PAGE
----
New H7N9 bird flu deaths reported in China

January 14, 2014
China has reported two new deaths from the H7N9 bird flu virus, state media said, as the disease returns following an outbreak last year.

Shanghai reports two deaths in China bird flu outbreak

January 20, 2014
Two people have died from the H7N9 strain of bird flu in China's commercial hub Shanghai, including a medical doctor, the local government said Monday, the city's first fatalities from the virus this year.

China reports first H7N9 bird flu death this year

January 8, 2014
China has reported its first death from the H7N9 bird flu virus in 2014 after a significant drop-off in fatalities following an outbreak last year.

Hong Kong reports first H7N9 case of the year

January 8, 2014
Hong Kong health authorities on Wednesday confirmed the territory's third human case of the deadly H7N9 bird flu, the city's first of 2014.

Vietnam reports first bird flu death in nine months (Update)

January 21, 2014
Vietnam has recorded its first death from bird flu in nine months, according to the country's Health Ministry, as regional concerns over a potential resurgence of the deadly virus grow.

Recommended for you

Researchers report new system to study chronic hepatitis B

July 25, 2017
Scientists from Princeton University's Department of Molecular Biology have successfully tested a cell-culture system that will allow researchers to perform laboratory-based studies of long-term hepatitis B virus (HBV) infections. ...

Male hepatitis B patients suffer worse liver ailments, regardless of lifestyle

July 25, 2017
Why men with hepatitis B remain more than twice as likely to develop severe liver disease than women remains a mystery, even after a study led by a recent Drexel University graduate took lifestyle choices and environments ...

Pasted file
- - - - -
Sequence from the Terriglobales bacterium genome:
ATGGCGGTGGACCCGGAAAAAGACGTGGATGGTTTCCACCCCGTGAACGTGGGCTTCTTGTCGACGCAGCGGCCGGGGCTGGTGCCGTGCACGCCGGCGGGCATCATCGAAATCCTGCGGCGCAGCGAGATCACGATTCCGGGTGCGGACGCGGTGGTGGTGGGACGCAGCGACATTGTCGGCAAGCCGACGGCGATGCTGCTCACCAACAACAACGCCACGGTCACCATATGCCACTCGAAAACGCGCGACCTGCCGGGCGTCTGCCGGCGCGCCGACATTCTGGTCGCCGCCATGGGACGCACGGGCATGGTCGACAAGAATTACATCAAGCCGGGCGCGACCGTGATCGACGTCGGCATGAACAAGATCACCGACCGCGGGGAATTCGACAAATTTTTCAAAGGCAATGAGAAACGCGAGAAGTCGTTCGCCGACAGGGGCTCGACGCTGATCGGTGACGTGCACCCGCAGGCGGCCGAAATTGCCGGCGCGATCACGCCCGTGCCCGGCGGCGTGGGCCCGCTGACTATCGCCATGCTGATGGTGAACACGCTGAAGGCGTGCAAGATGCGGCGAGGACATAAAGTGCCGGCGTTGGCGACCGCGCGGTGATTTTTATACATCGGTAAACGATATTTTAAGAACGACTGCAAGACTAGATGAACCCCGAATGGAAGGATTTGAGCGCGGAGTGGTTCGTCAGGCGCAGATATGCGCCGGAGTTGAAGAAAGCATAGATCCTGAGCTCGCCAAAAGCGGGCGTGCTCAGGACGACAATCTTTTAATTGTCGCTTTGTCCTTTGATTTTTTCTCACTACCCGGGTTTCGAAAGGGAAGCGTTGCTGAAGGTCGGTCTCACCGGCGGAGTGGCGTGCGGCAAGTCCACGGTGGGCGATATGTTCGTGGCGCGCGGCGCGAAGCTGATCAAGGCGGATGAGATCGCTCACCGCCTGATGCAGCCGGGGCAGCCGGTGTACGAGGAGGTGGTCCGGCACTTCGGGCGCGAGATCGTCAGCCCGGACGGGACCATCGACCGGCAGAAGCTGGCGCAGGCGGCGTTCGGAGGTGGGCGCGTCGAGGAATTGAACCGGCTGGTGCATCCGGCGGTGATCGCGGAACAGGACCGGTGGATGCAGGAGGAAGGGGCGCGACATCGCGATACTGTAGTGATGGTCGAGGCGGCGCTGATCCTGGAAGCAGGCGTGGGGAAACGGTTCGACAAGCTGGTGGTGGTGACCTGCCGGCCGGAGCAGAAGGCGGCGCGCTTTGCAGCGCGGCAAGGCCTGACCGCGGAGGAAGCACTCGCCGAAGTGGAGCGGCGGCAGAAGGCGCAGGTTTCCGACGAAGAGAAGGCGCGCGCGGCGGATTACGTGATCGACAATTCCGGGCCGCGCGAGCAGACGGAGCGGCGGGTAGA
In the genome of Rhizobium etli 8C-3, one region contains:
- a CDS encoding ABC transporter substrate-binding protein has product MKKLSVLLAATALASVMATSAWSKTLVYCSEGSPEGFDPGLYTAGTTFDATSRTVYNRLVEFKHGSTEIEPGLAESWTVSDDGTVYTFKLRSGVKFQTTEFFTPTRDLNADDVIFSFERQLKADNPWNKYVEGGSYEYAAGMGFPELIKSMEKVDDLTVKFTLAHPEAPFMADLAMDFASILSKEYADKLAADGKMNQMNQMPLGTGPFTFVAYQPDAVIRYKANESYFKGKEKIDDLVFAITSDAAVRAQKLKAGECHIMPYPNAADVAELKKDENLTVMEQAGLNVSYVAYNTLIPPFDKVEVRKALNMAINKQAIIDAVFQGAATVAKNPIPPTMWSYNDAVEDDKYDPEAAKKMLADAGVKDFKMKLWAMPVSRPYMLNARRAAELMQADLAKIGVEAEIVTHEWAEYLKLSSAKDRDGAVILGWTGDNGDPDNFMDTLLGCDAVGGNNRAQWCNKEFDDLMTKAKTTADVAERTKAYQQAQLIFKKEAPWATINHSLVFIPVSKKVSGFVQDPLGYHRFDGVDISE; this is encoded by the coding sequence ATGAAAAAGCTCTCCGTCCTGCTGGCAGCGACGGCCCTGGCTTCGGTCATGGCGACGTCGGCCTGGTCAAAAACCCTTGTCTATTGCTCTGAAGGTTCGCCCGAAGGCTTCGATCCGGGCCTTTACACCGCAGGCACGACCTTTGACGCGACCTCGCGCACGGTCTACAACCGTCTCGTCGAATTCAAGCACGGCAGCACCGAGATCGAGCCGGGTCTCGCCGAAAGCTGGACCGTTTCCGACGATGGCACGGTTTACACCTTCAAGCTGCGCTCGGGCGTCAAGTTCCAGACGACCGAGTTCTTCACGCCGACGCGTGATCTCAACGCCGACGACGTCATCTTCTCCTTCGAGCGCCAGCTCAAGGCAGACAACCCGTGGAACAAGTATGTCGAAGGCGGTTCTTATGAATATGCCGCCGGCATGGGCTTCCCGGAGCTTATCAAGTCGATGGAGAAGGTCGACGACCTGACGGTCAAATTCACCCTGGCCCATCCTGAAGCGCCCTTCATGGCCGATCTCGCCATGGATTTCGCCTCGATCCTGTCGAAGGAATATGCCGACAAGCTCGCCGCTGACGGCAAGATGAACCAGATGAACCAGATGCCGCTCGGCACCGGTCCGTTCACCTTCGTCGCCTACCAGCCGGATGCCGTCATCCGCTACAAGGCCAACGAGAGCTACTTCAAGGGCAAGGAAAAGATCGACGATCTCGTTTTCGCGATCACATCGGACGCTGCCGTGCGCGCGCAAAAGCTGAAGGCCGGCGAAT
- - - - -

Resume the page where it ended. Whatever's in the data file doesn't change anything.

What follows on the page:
Mind-body therapies immediately reduce unmanageable pain in hospital patients

July 25, 2017
Mindfulness training and hypnotic suggestion significantly reduced acute pain experienced by hospital patients, according to a new study published in the Journal of General Internal Medicine.

Research examines lung cell turnover as risk factor and target for treatment of influenza pneumonia

July 24, 2017
Influenza is a recurring global health threat that, according to the World Health Organization, is responsible for as many as 500,000 deaths every year, most due to influenza pneumonia, or viral pneumonia. Infection with ...

Scientists propose novel therapy to lessen risk of obesity-linked disease

July 24, 2017
With obesity related illnesses a global pandemic, researchers propose in the Journal of Clinical Investigation using a blood thinner to target molecular drivers of chronic metabolic inflammation in people eating high-fat ...

Raccoon roundworm—a hidden human parasite?

July 24, 2017
The raccoon that topples your trashcan and pillages your garden may leave more than just a mess. More likely than not, it also contaminates your yard with parasites—most notably, raccoon roundworms (Baylisascaris procyonis).

0 comments

Please sign in to add a comment. Registration is free, and takes less than a minute. Read more

Click here to reset your password.
Sign in to get notified via email when new comments are made.